CNN just posted an article on summer sun health called “Sunscreen 101: Your guide to summer sun protection and sunburn care” and featured comments from Dr. Kurirtzky.
Skin cancer is now the most common cancer, and so sun protection is vital to put on your to-do list. The article focuses on five main topics:How to prevent sunburn
- SPF recommendations
- Best sunscreens for your summer
- How to treat a sunburn
- Debunking sunscreen myths
SPF is essentially a calculation of the additional protection sunscreen gives its wearer compared with bare skin, says Dr. Alexandra Kuritzky, a dermatologist in Vancouver and a clinical instructor in the Department of Dermatology and Skin Science at the University of British Columbia.
“It’s a multiplier, and it’s unique to the individual, because if one individual might be able to, say, spend 30 minutes outside before they sunburn, their SPF 30 product, for instance, is going to protect them for longer than it would an individual who burns after 10 minutes with sun exposure,” she added.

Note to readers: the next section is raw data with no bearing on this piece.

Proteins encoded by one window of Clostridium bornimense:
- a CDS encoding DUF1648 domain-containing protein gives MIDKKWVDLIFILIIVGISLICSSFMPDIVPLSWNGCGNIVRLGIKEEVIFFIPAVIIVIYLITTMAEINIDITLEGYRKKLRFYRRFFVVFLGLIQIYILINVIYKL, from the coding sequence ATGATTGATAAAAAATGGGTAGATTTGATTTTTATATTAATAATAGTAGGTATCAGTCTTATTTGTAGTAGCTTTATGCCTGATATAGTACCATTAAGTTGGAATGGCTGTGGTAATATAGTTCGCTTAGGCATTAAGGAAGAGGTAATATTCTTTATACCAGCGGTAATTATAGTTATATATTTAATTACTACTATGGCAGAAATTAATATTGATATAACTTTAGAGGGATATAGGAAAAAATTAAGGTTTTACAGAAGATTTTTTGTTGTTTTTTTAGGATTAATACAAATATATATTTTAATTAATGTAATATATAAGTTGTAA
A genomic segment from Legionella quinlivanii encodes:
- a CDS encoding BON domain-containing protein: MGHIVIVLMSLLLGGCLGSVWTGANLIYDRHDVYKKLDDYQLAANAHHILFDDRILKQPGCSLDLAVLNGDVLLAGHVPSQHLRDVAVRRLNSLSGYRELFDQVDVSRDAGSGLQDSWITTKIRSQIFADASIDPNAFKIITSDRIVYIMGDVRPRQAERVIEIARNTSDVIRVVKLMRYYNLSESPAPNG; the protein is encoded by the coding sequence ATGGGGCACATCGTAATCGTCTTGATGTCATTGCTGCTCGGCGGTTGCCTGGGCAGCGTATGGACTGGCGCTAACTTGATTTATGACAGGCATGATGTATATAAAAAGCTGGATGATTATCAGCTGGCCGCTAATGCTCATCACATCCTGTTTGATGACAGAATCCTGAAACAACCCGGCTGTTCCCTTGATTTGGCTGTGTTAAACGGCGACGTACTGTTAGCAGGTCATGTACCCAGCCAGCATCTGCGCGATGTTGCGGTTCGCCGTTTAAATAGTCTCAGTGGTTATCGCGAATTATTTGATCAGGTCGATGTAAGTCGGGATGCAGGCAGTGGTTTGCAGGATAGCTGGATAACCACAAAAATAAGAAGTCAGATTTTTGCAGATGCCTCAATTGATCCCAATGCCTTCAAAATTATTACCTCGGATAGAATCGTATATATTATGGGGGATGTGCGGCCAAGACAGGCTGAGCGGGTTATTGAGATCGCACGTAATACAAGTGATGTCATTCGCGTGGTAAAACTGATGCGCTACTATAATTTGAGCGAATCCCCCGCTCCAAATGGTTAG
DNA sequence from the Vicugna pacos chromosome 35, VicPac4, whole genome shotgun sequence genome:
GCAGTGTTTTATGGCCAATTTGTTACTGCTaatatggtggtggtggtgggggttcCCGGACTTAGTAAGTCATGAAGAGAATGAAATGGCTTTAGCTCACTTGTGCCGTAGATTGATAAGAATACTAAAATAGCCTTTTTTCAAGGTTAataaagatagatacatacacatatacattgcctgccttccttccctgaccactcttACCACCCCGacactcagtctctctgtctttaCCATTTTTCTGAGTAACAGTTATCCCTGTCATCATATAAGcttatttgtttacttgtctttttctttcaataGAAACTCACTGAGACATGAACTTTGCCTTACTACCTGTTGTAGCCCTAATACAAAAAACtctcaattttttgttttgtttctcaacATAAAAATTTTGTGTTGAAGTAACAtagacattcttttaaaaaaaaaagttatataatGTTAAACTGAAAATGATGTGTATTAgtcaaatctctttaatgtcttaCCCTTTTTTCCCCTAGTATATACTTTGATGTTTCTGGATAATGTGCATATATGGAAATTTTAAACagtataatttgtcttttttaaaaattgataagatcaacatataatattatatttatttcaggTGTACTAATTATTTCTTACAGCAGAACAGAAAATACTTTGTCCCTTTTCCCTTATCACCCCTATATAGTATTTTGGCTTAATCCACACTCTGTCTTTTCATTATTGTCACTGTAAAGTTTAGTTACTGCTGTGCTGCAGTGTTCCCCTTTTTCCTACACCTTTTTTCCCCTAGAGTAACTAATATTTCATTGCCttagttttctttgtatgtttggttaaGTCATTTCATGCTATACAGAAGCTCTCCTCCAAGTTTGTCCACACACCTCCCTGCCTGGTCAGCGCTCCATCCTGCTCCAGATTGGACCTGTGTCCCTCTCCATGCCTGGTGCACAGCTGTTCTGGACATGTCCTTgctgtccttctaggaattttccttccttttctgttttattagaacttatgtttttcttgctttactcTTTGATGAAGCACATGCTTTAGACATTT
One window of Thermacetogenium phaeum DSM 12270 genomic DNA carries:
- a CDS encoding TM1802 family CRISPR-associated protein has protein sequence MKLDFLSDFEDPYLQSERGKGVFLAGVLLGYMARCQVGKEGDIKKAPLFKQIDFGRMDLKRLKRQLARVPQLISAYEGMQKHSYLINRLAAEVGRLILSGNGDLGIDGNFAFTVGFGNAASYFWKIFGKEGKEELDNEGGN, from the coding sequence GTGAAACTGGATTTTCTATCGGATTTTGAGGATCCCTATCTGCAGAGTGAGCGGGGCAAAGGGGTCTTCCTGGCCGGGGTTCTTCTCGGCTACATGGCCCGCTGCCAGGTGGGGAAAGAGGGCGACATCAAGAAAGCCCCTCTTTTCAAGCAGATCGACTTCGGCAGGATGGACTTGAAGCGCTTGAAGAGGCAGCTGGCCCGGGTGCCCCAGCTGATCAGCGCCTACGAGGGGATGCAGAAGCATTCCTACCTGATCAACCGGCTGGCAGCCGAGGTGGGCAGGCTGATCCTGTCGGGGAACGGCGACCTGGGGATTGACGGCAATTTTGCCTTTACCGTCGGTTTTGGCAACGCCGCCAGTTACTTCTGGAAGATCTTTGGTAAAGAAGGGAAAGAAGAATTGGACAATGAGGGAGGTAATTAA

One ounce of sunscreen is considered the amount needed to cover exposed areas of the body.
For spray-on sunscreen, an ounce can be hard to estimate, so Kuritzky says to apply it “as if you’re spray-painting,” making sure to rub it in with your hands afterward and taking care to avoid inhaling the product.
Sunscreens may also advertise “physical” or “chemical” protection, which refers to whether they put a physical barrier — such as with zinc oxide or titanium dioxide — between your skin and the sun, or a chemical one — with oxybenzone or octinoxate, for example. While earlier sunscreens provided purely physical protection (think the white cream that lifeguards put on their noses), most modern ones combine physical and chemical protection for aesthetic purposes, Kuritzky said.
Debunking myth No.1 – Sun protection is important only sometimes.
People need to use sunscreen year-round, rain or shine: Skin protection can be vital even indoors, Kuritzky said. Window glass blocks UVB radiation, but UVA rays can still penetrate, which over time causes the skin to thicken and wrinkle.